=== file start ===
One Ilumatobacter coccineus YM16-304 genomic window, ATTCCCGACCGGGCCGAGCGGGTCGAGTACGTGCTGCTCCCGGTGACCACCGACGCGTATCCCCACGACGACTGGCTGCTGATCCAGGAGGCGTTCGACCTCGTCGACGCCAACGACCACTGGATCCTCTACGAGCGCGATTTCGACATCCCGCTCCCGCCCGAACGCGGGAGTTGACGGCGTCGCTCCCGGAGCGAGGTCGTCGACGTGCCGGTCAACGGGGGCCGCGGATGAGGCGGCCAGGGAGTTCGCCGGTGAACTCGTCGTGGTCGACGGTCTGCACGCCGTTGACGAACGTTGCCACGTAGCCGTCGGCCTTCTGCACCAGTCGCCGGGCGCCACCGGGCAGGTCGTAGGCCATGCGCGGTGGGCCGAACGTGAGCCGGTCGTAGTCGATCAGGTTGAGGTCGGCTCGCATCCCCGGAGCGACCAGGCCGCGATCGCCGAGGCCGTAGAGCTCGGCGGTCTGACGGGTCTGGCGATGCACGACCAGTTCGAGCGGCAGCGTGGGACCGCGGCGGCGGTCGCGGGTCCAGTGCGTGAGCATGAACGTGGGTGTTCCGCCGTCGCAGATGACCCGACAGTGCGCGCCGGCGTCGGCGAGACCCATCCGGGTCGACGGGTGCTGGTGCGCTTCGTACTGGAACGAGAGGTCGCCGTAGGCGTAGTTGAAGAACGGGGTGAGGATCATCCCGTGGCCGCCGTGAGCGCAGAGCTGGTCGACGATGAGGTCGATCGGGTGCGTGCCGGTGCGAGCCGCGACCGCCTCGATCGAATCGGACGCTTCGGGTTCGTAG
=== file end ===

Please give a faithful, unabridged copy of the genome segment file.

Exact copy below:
One Ilumatobacter coccineus YM16-304 genomic window, ATTCCCGACCGGGCCGAGCGGGTCGAGTACGTGCTGCTCCCGGTGACCACCGACGCGTATCCCCACGACGACTGGCTGCTGATCCAGGAGGCGTTCGACCTCGTCGACGCCAACGACCACTGGATCCTCTACGAGCGCGATTTCGACATCCCGCTCCCGCCCGAACGCGGGAGTTGACGGCGTCGCTCCCGGAGCGAGGTCGTCGACGTGCCGGTCAACGGGGGCCGCGGATGAGGCGGCCAGGGAGTTCGCCGGTGAACTCGTCGTGGTCGACGGTCTGCACGCCGTTGACGAACGTTGCCACGTAGCCGTCGGCCTTCTGCACCAGTCGCCGGGCGCCACCGGGCAGGTCGTAGGCCATGCGCGGTGGGCCGAACGTGAGCCGGTCGTAGTCGATCAGGTTGAGGTCGGCTCGCATCCCCGGAGCGACCAGGCCGCGATCGCCGAGGCCGTAGAGCTCGGCGGTCTGACGGGTCTGGCGATGCACGACCAGTTCGAGCGGCAGCGTGGGACCGCGGCGGCGGTCGCGGGTCCAGTGCGTGAGCATGAACGTGGGTGTTCCGCCGTCGCAGATGACCCGACAGTGCGCGCCGGCGTCGGCGAGACCCATCCGGGTCGACGGGTGCTGGTGCGCTTCGTACTGGAACGAGAGGTCGCCGTAGGCGTAGTTGAAGAACGGGGTGAGGATCATCCCGTGGCCGCCGTGAGCGCAGAGCTGGTCGACGATGAGGTCGATCGGGTGCGTGCCGGTGCGAGCCGCGACCGCCTCGATCGAATCGGACGCTTCGGGTTCGTAG